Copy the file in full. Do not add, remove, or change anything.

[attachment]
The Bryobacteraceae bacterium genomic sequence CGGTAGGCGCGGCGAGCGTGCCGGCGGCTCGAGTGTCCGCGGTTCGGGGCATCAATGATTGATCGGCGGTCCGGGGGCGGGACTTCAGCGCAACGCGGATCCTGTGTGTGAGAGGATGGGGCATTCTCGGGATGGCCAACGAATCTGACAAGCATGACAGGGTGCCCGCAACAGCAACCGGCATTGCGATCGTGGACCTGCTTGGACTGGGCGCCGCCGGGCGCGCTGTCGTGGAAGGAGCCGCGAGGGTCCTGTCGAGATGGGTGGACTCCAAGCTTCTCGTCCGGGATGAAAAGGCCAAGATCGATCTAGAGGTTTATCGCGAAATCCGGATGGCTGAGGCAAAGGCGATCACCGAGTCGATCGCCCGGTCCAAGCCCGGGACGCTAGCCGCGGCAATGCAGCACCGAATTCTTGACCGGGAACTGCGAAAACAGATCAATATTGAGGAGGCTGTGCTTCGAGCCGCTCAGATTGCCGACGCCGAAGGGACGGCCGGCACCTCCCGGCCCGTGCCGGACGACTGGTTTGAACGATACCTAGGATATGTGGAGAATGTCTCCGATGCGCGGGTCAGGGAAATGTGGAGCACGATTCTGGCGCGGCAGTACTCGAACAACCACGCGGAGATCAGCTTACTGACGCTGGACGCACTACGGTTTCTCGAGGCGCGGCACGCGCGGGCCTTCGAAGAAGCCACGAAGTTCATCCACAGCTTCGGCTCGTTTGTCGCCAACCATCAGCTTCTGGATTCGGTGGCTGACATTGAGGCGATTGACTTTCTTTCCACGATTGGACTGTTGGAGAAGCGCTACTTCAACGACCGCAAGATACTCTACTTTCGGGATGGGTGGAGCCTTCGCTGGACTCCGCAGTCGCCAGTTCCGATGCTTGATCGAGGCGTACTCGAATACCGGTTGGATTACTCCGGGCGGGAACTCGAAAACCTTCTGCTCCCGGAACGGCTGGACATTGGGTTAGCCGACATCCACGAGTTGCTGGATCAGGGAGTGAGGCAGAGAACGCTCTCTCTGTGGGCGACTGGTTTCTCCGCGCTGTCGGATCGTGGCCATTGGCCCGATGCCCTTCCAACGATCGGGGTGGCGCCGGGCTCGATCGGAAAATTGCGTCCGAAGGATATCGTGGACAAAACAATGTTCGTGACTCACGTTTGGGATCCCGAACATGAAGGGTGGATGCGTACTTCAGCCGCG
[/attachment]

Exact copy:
The Bryobacteraceae bacterium genomic sequence CGGTAGGCGCGGCGAGCGTGCCGGCGGCTCGAGTGTCCGCGGTTCGGGGCATCAATGATTGATCGGCGGTCCGGGGGCGGGACTTCAGCGCAACGCGGATCCTGTGTGTGAGAGGATGGGGCATTCTCGGGATGGCCAACGAATCTGACAAGCATGACAGGGTGCCCGCAACAGCAACCGGCATTGCGATCGTGGACCTGCTTGGACTGGGCGCCGCCGGGCGCGCTGTCGTGGAAGGAGCCGCGAGGGTCCTGTCGAGATGGGTGGACTCCAAGCTTCTCGTCCGGGATGAAAAGGCCAAGATCGATCTAGAGGTTTATCGCGAAATCCGGATGGCTGAGGCAAAGGCGATCACCGAGTCGATCGCCCGGTCCAAGCCCGGGACGCTAGCCGCGGCAATGCAGCACCGAATTCTTGACCGGGAACTGCGAAAACAGATCAATATTGAGGAGGCTGTGCTTCGAGCCGCTCAGATTGCCGACGCCGAAGGGACGGCCGGCACCTCCCGGCCCGTGCCGGACGACTGGTTTGAACGATACCTAGGATATGTGGAGAATGTCTCCGATGCGCGGGTCAGGGAAATGTGGAGCACGATTCTGGCGCGGCAGTACTCGAACAACCACGCGGAGATCAGCTTACTGACGCTGGACGCACTACGGTTTCTCGAGGCGCGGCACGCGCGGGCCTTCGAAGAAGCCACGAAGTTCATCCACAGCTTCGGCTCGTTTGTCGCCAACCATCAGCTTCTGGATTCGGTGGCTGACATTGAGGCGATTGACTTTCTTTCCACGATTGGACTGTTGGAGAAGCGCTACTTCAACGACCGCAAGATACTCTACTTTCGGGATGGGTGGAGCCTTCGCTGGACTCCGCAGTCGCCAGTTCCGATGCTTGATCGAGGCGTACTCGAATACCGGTTGGATTACTCCGGGCGGGAACTCGAAAACCTTCTGCTCCCGGAACGGCTGGACATTGGGTTAGCCGACATCCACGAGTTGCTGGATCAGGGAGTGAGGCAGAGAACGCTCTCTCTGTGGGCGACTGGTTTCTCCGCGCTGTCGGATCGTGGCCATTGGCCCGATGCCCTTCCAACGATCGGGGTGGCGCCGGGCTCGATCGGAAAATTGCGTCCGAAGGATATCGTGGACAAAACAATGTTCGTGACTCACGTTTGGGATCCCGAACATGAAGGGTGGATGCGTACTTCAGCCGCG